The larger the gap between our “work persona” and our “home persona”, the more alienated we feel from what we personally value as worthwhile and important. This self-alienation increases the pressure and anxiety we feel to perform and makes it difficult to make decisions that align with our values. Consequently, we are more likely to engage in unethical or ego-inflating behaviour, such as undermining our colleagues to cover up our own weaknesses, or manipulating circumstances to get what we want.
This article points to the crucial role that social context plays in determining whether individuals feel authentic and suggest that authenticity could be socially contagious. In particular, the authors report evidence that employees feel more authentic at work when they perceive their leaders to be authentically humble.
When leaders authentically display a willingness to view themselves accurately, to admit mistakes and to be open-minded enough to appreciate and learn from others, they engender trust. They also inspire employees to feel safe enough to connect to those around them and act authentically. In short, the perception of authenticity in a leader who displays humility inspires loyalty and engagement and triggers a sense of authenticity in others.
When do others see us as authentic and does it matter? This article reports evidence that the perception of authenticity confers higher status. In other words, when we strive to behave authentically, and encourage the perception of our authentic selves in others, we are more likely to advance our social standing at work. The key is to understand what it takes to be seen as authentic. In this vein, this research shows that we tend to perceive individuals as more authentic when we believe that their altruistic or generous deeds are not motivated by status attainment, such as attention seeking or self-promotion. This finding resonates with the idea that people believe that the authentic self is morally good.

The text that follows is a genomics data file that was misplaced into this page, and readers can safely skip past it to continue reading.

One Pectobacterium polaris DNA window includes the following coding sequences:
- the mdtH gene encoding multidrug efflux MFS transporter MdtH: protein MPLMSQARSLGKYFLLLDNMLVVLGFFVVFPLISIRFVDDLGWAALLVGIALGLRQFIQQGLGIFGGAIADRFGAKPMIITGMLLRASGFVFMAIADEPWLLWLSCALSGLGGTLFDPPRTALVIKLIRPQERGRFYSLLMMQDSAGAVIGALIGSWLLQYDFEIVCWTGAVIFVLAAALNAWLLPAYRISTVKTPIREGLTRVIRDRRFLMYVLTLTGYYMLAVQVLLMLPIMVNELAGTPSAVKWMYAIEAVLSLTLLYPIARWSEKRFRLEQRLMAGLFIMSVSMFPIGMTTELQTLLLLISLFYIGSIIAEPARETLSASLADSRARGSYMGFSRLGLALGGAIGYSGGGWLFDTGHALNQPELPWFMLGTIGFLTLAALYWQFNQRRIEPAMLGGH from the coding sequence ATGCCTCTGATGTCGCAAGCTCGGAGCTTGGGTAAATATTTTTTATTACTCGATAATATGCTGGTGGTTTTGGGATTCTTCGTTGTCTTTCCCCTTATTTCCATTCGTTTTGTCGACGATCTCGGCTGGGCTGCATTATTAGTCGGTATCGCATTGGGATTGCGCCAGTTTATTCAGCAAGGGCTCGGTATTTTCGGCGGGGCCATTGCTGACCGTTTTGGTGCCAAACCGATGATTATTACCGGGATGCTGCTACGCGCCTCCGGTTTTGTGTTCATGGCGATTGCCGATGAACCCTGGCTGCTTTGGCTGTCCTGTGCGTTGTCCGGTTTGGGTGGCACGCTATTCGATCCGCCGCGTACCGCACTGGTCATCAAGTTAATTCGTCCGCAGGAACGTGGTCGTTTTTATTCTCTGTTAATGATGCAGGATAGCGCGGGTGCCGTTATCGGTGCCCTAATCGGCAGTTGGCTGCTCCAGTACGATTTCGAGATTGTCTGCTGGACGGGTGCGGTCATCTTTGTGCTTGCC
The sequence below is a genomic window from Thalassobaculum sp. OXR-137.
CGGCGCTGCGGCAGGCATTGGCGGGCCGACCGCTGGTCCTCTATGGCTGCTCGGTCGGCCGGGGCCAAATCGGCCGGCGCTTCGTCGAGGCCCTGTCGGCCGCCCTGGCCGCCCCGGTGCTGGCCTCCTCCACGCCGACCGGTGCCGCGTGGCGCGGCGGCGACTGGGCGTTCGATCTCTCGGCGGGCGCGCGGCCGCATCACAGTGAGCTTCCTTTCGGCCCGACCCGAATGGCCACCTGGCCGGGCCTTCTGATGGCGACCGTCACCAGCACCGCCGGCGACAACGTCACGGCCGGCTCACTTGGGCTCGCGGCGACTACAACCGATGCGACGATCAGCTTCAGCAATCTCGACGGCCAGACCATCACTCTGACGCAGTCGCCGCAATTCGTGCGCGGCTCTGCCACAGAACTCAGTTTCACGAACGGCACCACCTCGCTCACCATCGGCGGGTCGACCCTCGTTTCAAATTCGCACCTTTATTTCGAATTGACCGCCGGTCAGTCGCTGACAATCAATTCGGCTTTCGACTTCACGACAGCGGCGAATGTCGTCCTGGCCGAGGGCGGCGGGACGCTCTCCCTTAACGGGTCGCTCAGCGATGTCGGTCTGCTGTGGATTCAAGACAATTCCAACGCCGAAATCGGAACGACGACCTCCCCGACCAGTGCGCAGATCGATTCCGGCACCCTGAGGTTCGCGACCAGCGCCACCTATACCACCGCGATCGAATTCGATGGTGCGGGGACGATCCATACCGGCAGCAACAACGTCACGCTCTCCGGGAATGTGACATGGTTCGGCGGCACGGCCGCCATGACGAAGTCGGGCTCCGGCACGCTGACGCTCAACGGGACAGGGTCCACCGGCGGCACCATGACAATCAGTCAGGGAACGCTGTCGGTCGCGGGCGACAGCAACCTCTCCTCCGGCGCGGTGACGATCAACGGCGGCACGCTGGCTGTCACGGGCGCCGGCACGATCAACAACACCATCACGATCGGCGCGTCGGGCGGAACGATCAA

Essentially, as social creatures, we innately know, even if only on a subconscious level, when someone is being genuine with us or trying to manipulate us. Authenticity engenders respect and confidence and we are more likely to confer status to individuals we can trust.
Authenticity at work: A people-led initiative
In an ideal authentic organisation, individuals respect and trust each other enough to reveal their real selves without repressing what makes them unique in order to fit in. Without the pressure to appear flawless and perfect, they feel safe admitting and addressing their weaknesses or mistakes. They feel encouraged to contribute their opinions without fear of judgement or censorship and are more confident with the work that they produce.
In reality, there is no simple formula for creating an authentic organisation as being authentic takes courage and confidence and is an inside job for every individual. In addition, so many questions remain, such as how we can encourage authenticity in the workplace while simultaneously promoting our company’s unique identity, or how to find and maintain the balance between authenticity and professionalism. However, the articles featured here, while diverse in their approaches to furthering our understanding of authenticity, all emphasise the benefits for organisations to encourage authenticity at work, and demonstrate how inauthentic behaviour can cost both employees and the organisations they work for. Authenticity is clearly an aspiration worth working towards.
Natalia Karelaia is an Associate Professor of Decision Sciences at INSEAD.